Elizabeth Banks Blames Failure Of ‘Charlie’s Angels’ Reboot On Film Being Marketed “As Just For Girls”, Ignores Her Own Role In The Narrative
Elizabeth Banks says her 'Charlie's Angels' reboot failed because it was marketed as woke, seemingly forgetting her role in that narrative.
Actress-slash-director Elizabeth Banks has expressed regret over how her 2019 Charlie’s Angel reboot was marketed to the public as a film “just for girls”, seemingly forgetting how she herself strongly contributed to the promotion of that narrative.
Led by Kristen Stewart, Naomi Scott, and star of the universally-panned Resident Evil Netflix series Ella Balinska, the Banks written-starring-and-directed woke reboot of the classic television series was, unsurprisingly, yet another example of modern Hollywood promoting misandry under the guise of ’empowering’ female entertainment.
(Not sure what I’m talking about? Look at Disney and Marvel’s She-Hulk: Attorney at Law for a good example.)
To the surprise of no one with an IQ above 70, this direction led audiences – and men in particular – to stay home and keep their hard-earned money in their pockets.
No one wants to sit through a two-hour lecture about how terrible they are, much less pay for the chance to do so.
Despite the fact that it was marketed towards them, even women opted not to support a movie
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Because of this, the film was a massive box office bomb for Sony, debuting to a domestic opening weekend take of just $8 Million.
According to Banks, this disconnect between her film and audiences was due to the film being regretfully marketed as a sort of “feminist manifesto”.
Asked by The New York Times during a recent interview if she learned any lessons from the bombing of Charlie’s Angels, Banks recalled, ” It was very stressful, partly because when women do things in Hollywood it becomes this story.”
“There was a story around Charlie’s Angels that I was creating some feminist manifesto,” she said, unwilling to let a chance to play the victim pass her by. “I was just making an action movie. I would’ve liked to have made Mission: Impossible, but women aren’t directing Mission: Impossible. I was able to direct an action movie, frankly, because it starred women and I’m a female director, and that is the confine right now in Hollywood.”
“I wish that the movie had not been presented as just for girls, because I didn’t make it just for girls,” Banks lamented. “There was a disconnect on the marketing side of it for me.”
The director further alleged that she had been “told by a big producer of big action movies that I couldn’t direct action, that male actors were not going to follow me.”
“He was flummoxed at the idea that a woman would be able to lead The Rock on a C.G.I. screen, I guess?” Banks claimed. “That was said by someone with a lot of power in our industry to my face”
Banks’ latest comments, coming in three-years after the fact, admittedly sound reasonable.
After all, if true, it wouldn’t be the first time we’ve seen a studio go rogue and promote a creator’s work in a completely different light than intended (John Carter and Fight Club jump to mind).
But in reality, Banks has no one but herself to blame for the way the film was received by the public.
In a 2019 interview given to Collider in promotion of Charlie’s Angels, Banks made it very clear that she both intended for the film to be important to women and for its target audience to be young girls.
“When we were casting the movie, I wanted really fresh faces,” said the director. “I wanted a diverse cast. It’s important that women, the audience for this movie, sees themself in some part of this movie. I think that’s really important.”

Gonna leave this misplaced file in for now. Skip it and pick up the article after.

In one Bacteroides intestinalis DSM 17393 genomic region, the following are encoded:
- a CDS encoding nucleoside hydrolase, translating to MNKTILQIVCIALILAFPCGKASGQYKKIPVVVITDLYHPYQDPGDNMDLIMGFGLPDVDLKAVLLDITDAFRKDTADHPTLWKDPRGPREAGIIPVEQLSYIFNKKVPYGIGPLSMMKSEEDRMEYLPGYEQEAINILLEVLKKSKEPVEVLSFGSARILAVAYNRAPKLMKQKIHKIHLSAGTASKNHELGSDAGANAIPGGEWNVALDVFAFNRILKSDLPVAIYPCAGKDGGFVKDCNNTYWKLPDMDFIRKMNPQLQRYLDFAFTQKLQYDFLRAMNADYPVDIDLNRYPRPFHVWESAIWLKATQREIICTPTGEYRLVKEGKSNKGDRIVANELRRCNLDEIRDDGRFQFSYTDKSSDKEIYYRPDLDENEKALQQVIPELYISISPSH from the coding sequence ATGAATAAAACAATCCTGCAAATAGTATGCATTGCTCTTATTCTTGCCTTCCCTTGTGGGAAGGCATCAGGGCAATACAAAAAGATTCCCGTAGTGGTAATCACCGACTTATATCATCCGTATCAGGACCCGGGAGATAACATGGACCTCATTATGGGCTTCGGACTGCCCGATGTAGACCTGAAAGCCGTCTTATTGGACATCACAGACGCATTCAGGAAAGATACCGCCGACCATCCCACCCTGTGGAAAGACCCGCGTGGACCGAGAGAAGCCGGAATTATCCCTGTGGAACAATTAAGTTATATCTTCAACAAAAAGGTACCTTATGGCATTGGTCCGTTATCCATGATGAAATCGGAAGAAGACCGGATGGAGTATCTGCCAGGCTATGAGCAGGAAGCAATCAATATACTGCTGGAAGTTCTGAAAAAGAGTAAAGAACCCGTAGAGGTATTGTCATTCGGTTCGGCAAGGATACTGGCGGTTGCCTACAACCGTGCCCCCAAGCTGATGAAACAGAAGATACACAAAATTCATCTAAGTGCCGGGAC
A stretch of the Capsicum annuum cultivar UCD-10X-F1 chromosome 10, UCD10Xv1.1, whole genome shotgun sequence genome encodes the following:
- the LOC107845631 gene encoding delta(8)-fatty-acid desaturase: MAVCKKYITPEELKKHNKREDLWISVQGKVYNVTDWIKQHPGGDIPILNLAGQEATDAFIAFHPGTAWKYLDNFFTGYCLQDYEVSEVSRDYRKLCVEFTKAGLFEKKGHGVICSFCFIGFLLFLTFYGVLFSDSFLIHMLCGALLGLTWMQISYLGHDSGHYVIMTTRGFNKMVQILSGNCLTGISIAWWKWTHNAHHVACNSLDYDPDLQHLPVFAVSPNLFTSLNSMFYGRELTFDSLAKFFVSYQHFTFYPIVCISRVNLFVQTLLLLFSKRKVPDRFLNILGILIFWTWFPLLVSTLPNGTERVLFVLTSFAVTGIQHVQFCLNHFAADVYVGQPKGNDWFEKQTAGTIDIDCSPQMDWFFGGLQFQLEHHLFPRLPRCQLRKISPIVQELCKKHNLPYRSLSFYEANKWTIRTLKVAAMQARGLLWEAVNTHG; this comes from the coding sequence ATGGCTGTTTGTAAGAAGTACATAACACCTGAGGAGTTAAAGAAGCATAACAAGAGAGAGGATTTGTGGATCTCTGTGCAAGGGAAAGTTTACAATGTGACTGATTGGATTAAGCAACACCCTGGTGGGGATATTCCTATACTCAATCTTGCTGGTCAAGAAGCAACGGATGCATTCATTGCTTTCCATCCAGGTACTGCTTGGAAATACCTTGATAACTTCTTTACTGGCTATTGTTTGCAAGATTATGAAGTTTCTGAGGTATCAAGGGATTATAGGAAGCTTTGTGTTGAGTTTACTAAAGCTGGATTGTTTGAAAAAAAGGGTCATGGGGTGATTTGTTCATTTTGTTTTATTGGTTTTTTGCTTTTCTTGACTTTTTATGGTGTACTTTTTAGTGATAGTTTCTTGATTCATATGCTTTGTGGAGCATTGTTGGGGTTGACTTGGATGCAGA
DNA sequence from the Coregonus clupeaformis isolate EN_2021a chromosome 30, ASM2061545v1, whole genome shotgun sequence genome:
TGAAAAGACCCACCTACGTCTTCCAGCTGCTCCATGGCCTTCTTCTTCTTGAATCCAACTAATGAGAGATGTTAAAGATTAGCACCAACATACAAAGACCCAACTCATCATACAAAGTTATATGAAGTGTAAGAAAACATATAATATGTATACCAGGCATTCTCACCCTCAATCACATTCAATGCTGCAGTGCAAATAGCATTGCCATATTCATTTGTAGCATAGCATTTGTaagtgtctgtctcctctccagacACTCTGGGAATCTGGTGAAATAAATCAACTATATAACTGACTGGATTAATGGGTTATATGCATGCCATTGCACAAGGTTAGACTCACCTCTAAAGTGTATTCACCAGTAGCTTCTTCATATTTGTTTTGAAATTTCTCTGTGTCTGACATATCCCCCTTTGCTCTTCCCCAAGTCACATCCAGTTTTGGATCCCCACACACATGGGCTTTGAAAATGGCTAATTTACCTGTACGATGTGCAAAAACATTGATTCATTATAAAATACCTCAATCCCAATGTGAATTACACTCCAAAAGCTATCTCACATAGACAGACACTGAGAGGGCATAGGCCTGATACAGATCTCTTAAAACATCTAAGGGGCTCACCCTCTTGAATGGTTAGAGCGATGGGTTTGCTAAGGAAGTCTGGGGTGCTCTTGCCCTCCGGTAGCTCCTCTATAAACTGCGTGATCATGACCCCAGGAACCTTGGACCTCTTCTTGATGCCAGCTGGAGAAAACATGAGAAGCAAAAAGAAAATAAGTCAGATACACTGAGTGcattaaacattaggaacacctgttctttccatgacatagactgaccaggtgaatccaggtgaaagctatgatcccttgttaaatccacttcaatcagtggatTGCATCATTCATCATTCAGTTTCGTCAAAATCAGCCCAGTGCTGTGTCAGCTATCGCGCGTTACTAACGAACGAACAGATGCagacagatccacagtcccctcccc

“I want the audience to feel a sense of ownership over the film, that they could be in this movie, that they could live in this world, it’s a real message,” declared Banks. “It’s a movie that I want to entertain all audiences but I did want to make something that felt important to women and especially young girls.”
Banks would add that “one of the ingredients of this movie was supporting and believing women.”
“We literally have a character who is essentially working at a big corporation and is not being believed or listened to by her bosses,” she clarified. “One of the statements this movie makes is that you should probably believe women.”
“We have as much validity in what we’re feeling and how we want to go about living in the world, being in the world, and that was really important to me, that we felt like we had characters that were being taken seriously and given a chance to live their best life,” the Charlie’s Angels director continued.
A week before her film opened to no applause, Banks attempted to shame audiences into watching Charlie’s Angels by claiming that “if this movie doesn’t make money it reinforces a stereotype in Hollywood that men don’t go see women do action movies.”
Speaking in light of the then-in-full-swing #MeToo Movement, Banks concluded, “That said we’re in charge of Hollywood; we’re the stars. We can do it. We have to take control of this. And I feel like I’m part of a new class that feels the same way. Like it’s our time now.”
And it wasn’t just Banks taking this position. In 2018, Stewart herself went on record with Variety and teased that the film would explicitly be “‘woke'”.
“[Banks’ film] is still gonna be fun and ‘Charlie’s Angels’-y, but will also be current and modern,” exclaimed the actress. “God, it’s so funny. I know if I say this a certain way, I know that this will be written down. But it’s not such a bad thing, it’s kind of like a ‘woke’ version.”
Things didn’t get better for Banks as the months moved on. Sadly, Charlie’s Angels didn’t take the world by storm.
Following the failure of Sony’s box office abortion, Banks took to Twitter to assdert, “Well if you’re going to have a flop, make sure your name is on it at least 4x. I’m proud of Charlie’s Angels and happy it’s in the world.”